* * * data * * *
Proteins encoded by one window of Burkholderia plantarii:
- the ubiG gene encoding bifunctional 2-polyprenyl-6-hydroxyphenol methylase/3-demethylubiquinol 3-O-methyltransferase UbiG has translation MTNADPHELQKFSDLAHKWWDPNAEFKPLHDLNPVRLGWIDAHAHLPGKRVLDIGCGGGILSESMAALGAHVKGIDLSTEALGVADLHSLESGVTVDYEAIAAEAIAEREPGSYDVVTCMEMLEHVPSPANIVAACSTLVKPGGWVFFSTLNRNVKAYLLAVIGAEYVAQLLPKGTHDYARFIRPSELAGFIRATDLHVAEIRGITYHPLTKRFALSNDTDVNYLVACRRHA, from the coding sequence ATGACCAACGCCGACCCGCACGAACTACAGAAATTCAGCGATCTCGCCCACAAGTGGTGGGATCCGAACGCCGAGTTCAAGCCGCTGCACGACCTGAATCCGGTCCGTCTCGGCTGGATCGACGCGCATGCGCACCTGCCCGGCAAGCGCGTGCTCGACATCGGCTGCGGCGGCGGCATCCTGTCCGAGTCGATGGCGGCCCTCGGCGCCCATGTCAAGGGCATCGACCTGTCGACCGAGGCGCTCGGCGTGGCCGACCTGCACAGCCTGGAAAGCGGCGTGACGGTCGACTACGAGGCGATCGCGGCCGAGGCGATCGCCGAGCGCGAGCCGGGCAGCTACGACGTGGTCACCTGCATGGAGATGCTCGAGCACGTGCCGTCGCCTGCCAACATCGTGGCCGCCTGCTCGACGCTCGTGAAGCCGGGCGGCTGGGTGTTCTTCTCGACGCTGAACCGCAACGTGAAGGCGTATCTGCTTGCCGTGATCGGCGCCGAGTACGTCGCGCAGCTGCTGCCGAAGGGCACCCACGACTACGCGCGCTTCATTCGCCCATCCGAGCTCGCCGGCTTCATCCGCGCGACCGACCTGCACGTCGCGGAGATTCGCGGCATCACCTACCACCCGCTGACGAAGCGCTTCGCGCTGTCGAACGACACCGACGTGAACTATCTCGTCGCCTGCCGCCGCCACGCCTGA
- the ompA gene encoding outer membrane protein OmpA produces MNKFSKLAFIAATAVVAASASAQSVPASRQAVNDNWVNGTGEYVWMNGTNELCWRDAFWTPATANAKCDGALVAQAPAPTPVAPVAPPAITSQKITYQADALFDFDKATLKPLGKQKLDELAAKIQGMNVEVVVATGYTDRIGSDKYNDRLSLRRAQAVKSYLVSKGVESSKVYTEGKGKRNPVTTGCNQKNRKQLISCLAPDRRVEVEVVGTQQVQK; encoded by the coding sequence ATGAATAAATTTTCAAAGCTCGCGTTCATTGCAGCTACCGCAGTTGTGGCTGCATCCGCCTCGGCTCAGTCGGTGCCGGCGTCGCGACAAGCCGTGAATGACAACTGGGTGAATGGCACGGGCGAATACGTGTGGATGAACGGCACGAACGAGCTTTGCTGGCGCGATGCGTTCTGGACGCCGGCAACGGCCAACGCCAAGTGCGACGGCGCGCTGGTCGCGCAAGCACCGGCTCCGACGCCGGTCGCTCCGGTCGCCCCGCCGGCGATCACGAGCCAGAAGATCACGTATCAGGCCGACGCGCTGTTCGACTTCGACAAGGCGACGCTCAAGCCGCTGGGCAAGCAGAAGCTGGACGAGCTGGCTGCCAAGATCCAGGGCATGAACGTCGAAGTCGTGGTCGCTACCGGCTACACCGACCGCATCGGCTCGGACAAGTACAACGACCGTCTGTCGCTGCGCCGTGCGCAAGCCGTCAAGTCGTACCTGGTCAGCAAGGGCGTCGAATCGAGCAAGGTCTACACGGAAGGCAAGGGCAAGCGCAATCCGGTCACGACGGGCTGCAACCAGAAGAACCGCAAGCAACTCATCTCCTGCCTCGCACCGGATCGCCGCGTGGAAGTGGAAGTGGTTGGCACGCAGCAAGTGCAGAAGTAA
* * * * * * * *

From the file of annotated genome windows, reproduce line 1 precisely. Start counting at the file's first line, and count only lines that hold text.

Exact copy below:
Proteins encoded by one window of Burkholderia plantarii: